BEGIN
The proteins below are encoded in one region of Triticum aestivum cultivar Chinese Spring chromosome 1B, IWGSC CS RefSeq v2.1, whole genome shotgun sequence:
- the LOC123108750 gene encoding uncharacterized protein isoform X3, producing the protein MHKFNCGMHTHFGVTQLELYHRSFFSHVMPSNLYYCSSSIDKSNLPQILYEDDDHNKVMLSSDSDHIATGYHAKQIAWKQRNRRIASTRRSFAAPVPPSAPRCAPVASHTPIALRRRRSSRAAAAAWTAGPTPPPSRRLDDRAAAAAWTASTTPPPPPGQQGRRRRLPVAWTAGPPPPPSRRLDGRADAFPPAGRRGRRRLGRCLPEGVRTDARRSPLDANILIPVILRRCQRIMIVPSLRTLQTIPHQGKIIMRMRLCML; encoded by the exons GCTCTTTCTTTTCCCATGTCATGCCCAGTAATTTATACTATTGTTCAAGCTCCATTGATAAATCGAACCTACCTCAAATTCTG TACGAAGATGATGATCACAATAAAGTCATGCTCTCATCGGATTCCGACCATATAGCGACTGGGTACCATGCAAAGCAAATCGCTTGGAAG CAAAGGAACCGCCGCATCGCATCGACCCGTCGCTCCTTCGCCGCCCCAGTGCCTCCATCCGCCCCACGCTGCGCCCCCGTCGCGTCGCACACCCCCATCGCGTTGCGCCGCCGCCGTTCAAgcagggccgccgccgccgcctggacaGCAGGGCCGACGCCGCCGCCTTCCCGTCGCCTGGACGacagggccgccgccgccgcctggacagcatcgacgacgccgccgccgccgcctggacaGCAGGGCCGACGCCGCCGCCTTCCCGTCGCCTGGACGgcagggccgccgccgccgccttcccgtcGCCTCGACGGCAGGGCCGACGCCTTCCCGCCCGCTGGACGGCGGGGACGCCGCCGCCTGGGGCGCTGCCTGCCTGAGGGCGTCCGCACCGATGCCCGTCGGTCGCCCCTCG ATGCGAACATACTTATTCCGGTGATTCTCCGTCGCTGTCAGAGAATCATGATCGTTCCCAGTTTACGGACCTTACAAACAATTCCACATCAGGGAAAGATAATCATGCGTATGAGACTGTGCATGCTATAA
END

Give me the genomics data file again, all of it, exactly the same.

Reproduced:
The proteins below are encoded in one region of Triticum aestivum cultivar Chinese Spring chromosome 1B, IWGSC CS RefSeq v2.1, whole genome shotgun sequence:
- the LOC123108750 gene encoding uncharacterized protein isoform X3, producing the protein MHKFNCGMHTHFGVTQLELYHRSFFSHVMPSNLYYCSSSIDKSNLPQILYEDDDHNKVMLSSDSDHIATGYHAKQIAWKQRNRRIASTRRSFAAPVPPSAPRCAPVASHTPIALRRRRSSRAAAAAWTAGPTPPPSRRLDDRAAAAAWTASTTPPPPPGQQGRRRRLPVAWTAGPPPPPSRRLDGRADAFPPAGRRGRRRLGRCLPEGVRTDARRSPLDANILIPVILRRCQRIMIVPSLRTLQTIPHQGKIIMRMRLCML; encoded by the exons GCTCTTTCTTTTCCCATGTCATGCCCAGTAATTTATACTATTGTTCAAGCTCCATTGATAAATCGAACCTACCTCAAATTCTG TACGAAGATGATGATCACAATAAAGTCATGCTCTCATCGGATTCCGACCATATAGCGACTGGGTACCATGCAAAGCAAATCGCTTGGAAG CAAAGGAACCGCCGCATCGCATCGACCCGTCGCTCCTTCGCCGCCCCAGTGCCTCCATCCGCCCCACGCTGCGCCCCCGTCGCGTCGCACACCCCCATCGCGTTGCGCCGCCGCCGTTCAAgcagggccgccgccgccgcctggacaGCAGGGCCGACGCCGCCGCCTTCCCGTCGCCTGGACGacagggccgccgccgccgcctggacagcatcgacgacgccgccgccgccgcctggacaGCAGGGCCGACGCCGCCGCCTTCCCGTCGCCTGGACGgcagggccgccgccgccgccttcccgtcGCCTCGACGGCAGGGCCGACGCCTTCCCGCCCGCTGGACGGCGGGGACGCCGCCGCCTGGGGCGCTGCCTGCCTGAGGGCGTCCGCACCGATGCCCGTCGGTCGCCCCTCG ATGCGAACATACTTATTCCGGTGATTCTCCGTCGCTGTCAGAGAATCATGATCGTTCCCAGTTTACGGACCTTACAAACAATTCCACATCAGGGAAAGATAATCATGCGTATGAGACTGTGCATGCTATAA